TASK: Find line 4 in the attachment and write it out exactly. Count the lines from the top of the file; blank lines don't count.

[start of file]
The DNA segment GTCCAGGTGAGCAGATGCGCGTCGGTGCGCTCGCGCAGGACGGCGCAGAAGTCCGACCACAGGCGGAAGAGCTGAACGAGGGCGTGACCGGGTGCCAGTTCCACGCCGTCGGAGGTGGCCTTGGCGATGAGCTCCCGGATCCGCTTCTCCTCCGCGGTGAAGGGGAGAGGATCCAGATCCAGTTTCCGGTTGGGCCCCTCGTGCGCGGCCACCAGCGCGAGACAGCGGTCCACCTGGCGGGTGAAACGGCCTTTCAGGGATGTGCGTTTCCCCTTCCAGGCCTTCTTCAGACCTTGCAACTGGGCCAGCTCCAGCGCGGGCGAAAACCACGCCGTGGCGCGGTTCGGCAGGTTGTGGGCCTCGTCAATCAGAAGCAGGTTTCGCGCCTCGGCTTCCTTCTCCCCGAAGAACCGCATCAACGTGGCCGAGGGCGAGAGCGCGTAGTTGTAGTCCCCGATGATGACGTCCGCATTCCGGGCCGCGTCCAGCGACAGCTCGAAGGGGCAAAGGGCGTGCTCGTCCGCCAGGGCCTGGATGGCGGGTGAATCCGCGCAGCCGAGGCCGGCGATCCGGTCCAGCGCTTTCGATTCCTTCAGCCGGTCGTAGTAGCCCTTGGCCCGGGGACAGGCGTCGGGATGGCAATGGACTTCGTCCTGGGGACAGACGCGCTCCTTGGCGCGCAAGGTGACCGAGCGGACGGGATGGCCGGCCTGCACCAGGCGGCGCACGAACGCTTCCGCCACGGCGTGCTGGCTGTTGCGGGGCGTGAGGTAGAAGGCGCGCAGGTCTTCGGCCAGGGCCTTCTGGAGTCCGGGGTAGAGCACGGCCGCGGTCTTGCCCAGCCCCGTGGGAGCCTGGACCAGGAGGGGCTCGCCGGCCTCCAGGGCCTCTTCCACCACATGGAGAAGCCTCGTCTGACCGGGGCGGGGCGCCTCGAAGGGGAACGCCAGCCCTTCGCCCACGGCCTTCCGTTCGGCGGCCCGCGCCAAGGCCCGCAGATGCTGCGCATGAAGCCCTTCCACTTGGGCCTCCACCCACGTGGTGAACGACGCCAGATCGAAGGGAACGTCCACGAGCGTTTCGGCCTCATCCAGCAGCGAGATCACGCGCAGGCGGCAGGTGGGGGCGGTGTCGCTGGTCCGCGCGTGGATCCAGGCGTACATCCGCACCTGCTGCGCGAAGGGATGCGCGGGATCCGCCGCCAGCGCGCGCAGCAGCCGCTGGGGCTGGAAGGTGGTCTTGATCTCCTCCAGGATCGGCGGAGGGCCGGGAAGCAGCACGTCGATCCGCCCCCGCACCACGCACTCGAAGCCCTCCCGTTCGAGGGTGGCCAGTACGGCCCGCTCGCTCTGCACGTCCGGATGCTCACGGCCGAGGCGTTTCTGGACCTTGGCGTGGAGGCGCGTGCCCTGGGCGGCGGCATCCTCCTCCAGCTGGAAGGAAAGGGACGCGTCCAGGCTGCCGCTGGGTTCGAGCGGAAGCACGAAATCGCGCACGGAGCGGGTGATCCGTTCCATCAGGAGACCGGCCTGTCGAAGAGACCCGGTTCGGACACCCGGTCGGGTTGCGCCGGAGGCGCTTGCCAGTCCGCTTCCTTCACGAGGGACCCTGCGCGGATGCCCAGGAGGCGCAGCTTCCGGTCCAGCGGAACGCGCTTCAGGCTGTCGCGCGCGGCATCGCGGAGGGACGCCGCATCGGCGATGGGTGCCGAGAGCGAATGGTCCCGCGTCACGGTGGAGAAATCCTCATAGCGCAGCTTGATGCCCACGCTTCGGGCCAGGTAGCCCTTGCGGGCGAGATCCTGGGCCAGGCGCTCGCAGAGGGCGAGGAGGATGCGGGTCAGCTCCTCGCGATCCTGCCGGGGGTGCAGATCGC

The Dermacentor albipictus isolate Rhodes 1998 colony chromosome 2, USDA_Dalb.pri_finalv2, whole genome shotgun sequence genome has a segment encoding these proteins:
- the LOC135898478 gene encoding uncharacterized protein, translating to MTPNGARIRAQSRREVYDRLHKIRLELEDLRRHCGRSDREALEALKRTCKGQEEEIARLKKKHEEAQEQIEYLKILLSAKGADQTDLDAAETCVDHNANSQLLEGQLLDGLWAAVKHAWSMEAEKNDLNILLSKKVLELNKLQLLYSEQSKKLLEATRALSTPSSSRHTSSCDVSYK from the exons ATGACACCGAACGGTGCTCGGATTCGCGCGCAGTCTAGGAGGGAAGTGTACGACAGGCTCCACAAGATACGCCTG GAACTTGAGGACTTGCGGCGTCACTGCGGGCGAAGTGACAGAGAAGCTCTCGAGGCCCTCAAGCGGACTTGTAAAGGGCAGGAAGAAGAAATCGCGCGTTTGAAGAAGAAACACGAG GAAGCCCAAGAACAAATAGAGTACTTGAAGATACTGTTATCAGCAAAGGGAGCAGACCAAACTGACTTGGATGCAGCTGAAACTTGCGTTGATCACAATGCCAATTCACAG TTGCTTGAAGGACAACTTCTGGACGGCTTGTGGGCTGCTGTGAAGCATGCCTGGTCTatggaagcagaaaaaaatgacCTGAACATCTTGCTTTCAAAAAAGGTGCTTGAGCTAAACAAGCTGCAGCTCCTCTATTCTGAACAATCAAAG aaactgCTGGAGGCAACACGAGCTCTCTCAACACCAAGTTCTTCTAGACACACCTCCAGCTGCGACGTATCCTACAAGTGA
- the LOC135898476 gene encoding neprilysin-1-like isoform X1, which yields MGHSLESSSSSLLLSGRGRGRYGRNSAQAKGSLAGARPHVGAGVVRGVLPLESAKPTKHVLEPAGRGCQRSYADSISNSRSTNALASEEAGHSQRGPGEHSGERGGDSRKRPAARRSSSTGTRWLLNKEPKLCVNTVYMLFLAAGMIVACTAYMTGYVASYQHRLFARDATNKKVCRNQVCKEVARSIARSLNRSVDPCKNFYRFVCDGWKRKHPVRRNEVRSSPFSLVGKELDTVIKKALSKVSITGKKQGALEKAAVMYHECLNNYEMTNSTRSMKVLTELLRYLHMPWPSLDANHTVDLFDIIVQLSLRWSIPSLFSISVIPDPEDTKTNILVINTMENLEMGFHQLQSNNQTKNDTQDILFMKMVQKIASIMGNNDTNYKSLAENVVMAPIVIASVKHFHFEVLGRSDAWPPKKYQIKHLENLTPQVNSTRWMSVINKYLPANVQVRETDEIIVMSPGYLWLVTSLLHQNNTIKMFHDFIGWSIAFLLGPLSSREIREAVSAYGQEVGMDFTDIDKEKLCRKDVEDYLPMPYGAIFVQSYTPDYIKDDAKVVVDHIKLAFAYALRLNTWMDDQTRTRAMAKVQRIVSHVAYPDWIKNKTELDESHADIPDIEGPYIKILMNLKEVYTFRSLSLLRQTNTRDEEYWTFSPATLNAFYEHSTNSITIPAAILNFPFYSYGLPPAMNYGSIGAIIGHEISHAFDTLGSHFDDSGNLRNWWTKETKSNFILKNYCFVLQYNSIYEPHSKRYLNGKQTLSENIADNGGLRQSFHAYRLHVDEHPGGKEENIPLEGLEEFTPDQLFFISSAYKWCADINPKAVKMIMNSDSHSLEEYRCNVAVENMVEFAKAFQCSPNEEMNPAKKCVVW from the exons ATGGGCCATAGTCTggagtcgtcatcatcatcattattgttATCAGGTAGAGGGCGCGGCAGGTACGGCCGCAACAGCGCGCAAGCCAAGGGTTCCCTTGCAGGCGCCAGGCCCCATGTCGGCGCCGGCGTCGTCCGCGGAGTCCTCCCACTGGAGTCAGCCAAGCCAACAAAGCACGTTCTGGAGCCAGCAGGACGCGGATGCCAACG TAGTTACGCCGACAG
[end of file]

- the LOC135898476 gene encoding neprilysin-1-like isoform X1, which yields MGHSLESSSSSLLLSGRGRGRYGRNSAQAKGSLAGARPHVGAGVVRGVLPLESAKPTKHVLEPAGRGCQRSYADSISNSRSTNALASEEAGHSQRGPGEHSGERGGDSRKRPAARRSSSTGTRWLLNKEPKLCVNTVYMLFLAAGMIVACTAYMTGYVASYQHRLFARDATNKKVCRNQVCKEVARSIARSLNRSVDPCKNFYRFVCDGWKRKHPVRRNEVRSSPFSLVGKELDTVIKKALSKVSITGKKQGALEKAAVMYHECLNNYEMTNSTRSMKVLTELLRYLHMPWPSLDANHTVDLFDIIVQLSLRWSIPSLFSISVIPDPEDTKTNILVINTMENLEMGFHQLQSNNQTKNDTQDILFMKMVQKIASIMGNNDTNYKSLAENVVMAPIVIASVKHFHFEVLGRSDAWPPKKYQIKHLENLTPQVNSTRWMSVINKYLPANVQVRETDEIIVMSPGYLWLVTSLLHQNNTIKMFHDFIGWSIAFLLGPLSSREIREAVSAYGQEVGMDFTDIDKEKLCRKDVEDYLPMPYGAIFVQSYTPDYIKDDAKVVVDHIKLAFAYALRLNTWMDDQTRTRAMAKVQRIVSHVAYPDWIKNKTELDESHADIPDIEGPYIKILMNLKEVYTFRSLSLLRQTNTRDEEYWTFSPATLNAFYEHSTNSITIPAAILNFPFYSYGLPPAMNYGSIGAIIGHEISHAFDTLGSHFDDSGNLRNWWTKETKSNFILKNYCFVLQYNSIYEPHSKRYLNGKQTLSENIADNGGLRQSFHAYRLHVDEHPGGKEENIPLEGLEEFTPDQLFFISSAYKWCADINPKAVKMIMNSDSHSLEEYRCNVAVENMVEFAKAFQCSPNEEMNPAKKCVVW from the exons ATGGGCCATAGTCTggagtcgtcatcatcatcattattgttATCAGGTAGAGGGCGCGGCAGGTACGGCCGCAACAGCGCGCAAGCCAAGGGTTCCCTTGCAGGCGCCAGGCCCCATGTCGGCGCCGGCGTCGTCCGCGGAGTCCTCCCACTGGAGTCAGCCAAGCCAACAAAGCACGTTCTGGAGCCAGCAGGACGCGGATGCCAACG TAGTTACGCCGACAG